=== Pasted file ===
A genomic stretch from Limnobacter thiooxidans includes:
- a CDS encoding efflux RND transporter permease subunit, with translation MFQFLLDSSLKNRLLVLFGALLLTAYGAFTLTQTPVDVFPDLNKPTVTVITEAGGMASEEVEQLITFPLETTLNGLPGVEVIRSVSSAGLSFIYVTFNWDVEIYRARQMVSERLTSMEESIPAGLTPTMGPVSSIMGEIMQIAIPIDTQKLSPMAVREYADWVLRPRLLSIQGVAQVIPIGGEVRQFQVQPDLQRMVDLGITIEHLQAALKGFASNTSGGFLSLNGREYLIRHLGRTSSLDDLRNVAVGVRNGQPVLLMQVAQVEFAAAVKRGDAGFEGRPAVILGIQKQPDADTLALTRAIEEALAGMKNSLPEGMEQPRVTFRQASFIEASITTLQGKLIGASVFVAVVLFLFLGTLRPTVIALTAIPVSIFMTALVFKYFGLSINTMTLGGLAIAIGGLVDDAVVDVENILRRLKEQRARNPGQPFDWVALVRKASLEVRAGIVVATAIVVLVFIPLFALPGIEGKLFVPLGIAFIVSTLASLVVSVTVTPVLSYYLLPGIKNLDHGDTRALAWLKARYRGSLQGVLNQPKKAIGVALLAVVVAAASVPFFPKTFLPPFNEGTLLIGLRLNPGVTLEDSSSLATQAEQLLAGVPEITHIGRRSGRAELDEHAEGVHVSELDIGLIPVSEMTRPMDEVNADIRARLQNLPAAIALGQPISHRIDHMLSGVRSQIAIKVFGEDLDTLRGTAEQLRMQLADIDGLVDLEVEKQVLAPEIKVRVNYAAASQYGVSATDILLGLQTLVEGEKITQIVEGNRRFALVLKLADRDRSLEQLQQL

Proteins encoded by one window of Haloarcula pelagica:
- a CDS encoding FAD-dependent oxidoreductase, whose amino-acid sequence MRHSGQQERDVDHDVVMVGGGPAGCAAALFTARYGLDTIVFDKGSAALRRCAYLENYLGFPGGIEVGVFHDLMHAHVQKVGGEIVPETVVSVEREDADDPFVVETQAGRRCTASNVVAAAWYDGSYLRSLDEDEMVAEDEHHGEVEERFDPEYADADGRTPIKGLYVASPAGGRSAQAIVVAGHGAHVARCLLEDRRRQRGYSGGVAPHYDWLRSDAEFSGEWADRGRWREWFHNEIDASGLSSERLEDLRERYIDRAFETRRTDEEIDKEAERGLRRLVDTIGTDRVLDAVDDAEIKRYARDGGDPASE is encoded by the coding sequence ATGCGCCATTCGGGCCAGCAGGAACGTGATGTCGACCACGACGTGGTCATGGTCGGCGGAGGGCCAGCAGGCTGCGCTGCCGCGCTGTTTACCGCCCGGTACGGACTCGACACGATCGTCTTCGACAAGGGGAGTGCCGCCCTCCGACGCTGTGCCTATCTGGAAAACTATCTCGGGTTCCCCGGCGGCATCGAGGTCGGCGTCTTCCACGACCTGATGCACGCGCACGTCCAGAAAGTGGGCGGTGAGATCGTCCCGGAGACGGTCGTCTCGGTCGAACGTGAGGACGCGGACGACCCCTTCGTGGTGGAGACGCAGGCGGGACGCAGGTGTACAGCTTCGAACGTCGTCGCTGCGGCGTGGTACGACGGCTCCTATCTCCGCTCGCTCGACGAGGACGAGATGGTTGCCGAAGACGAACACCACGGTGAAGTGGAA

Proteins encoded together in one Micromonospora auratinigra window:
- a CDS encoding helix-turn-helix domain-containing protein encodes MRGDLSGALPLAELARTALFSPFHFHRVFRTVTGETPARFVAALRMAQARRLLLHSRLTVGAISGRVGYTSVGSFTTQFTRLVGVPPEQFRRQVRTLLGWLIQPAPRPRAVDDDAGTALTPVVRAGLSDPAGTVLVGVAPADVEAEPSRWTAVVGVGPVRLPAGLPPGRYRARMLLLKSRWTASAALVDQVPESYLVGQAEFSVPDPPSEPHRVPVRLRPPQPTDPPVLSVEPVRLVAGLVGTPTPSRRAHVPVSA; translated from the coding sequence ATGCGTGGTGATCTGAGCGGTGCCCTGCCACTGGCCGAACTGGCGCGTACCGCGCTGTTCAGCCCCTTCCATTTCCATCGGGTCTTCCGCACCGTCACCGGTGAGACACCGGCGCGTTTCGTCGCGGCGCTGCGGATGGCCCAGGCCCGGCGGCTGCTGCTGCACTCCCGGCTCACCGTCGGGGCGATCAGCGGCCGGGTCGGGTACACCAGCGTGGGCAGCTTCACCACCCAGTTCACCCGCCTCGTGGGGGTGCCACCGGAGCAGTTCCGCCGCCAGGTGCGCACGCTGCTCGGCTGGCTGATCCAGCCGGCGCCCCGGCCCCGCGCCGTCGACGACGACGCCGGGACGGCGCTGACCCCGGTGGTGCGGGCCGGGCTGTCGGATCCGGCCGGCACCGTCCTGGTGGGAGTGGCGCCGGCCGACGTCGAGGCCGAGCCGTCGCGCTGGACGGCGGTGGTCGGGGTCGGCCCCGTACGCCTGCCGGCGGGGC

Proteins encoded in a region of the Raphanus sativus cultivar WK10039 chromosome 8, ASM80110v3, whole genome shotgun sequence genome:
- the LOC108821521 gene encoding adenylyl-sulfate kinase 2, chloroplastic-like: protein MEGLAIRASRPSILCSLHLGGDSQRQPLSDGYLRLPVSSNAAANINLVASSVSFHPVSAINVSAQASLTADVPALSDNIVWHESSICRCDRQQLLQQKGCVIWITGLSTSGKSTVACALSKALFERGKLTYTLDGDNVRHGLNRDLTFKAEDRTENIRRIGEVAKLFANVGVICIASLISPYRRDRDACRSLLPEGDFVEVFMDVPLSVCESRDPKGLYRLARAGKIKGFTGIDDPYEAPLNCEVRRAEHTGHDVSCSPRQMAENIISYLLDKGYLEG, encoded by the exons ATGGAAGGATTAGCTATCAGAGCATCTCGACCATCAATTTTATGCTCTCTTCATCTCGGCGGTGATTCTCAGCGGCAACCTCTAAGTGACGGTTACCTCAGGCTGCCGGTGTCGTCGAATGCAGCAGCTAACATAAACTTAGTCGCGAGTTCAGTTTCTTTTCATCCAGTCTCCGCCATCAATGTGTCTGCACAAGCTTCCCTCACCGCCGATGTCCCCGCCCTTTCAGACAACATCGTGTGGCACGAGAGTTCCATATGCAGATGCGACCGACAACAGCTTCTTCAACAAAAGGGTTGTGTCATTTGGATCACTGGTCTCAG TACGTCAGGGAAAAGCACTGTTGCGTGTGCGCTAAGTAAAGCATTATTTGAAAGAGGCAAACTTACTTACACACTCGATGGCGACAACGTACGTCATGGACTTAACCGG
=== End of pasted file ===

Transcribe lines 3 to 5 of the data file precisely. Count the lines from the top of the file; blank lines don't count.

Proteins encoded by one window of Haloarcula pelagica:
- a CDS encoding FAD-dependent oxidoreductase, whose amino-acid sequence MRHSGQQERDVDHDVVMVGGGPAGCAAALFTARYGLDTIVFDKGSAALRRCAYLENYLGFPGGIEVGVFHDLMHAHVQKVGGEIVPETVVSVEREDADDPFVVETQAGRRCTASNVVAAAWYDGSYLRSLDEDEMVAEDEHHGEVEERFDPEYADADGRTPIKGLYVASPAGGRSAQAIVVAGHGAHVARCLLEDRRRQRGYSGGVAPHYDWLRSDAEFSGEWADRGRWREWFHNEIDASGLSSERLEDLRERYIDRAFETRRTDEEIDKEAERGLRRLVDTIGTDRVLDAVDDAEIKRYARDGGDPASE is encoded by the coding sequence ATGCGCCATTCGGGCCAGCAGGAACGTGATGTCGACCACGACGTGGTCATGGTCGGCGGAGGGCCAGCAGGCTGCGCTGCCGCGCTGTTTACCGCCCGGTACGGACTCGACACGATCGTCTTCGACAAGGGGAGTGCCGCCCTCCGACGCTGTGCCTATCTGGAAAACTATCTCGGGTTCCCCGGCGGCATCGAGGTCGGCGTCTTCCACGACCTGATGCACGCGCACGTCCAGAAAGTGGGCGGTGAGATCGTCCCGGAGACGGTCGTCTCGGTCGAACGTGAGGACGCGGACGACCCCTTCGTGGTGGAGACGCAGGCGGGACGCAGGTGTACAGCTTCGAACGTCGTCGCTGCGGCGTGGTACGACGGCTCCTATCTCCGCTCGCTCGACGAGGACGAGATGGTTGCCGAAGACGAACACCACGGTGAAGTGGAA

Proteins encoded together in one Micromonospora auratinigra window: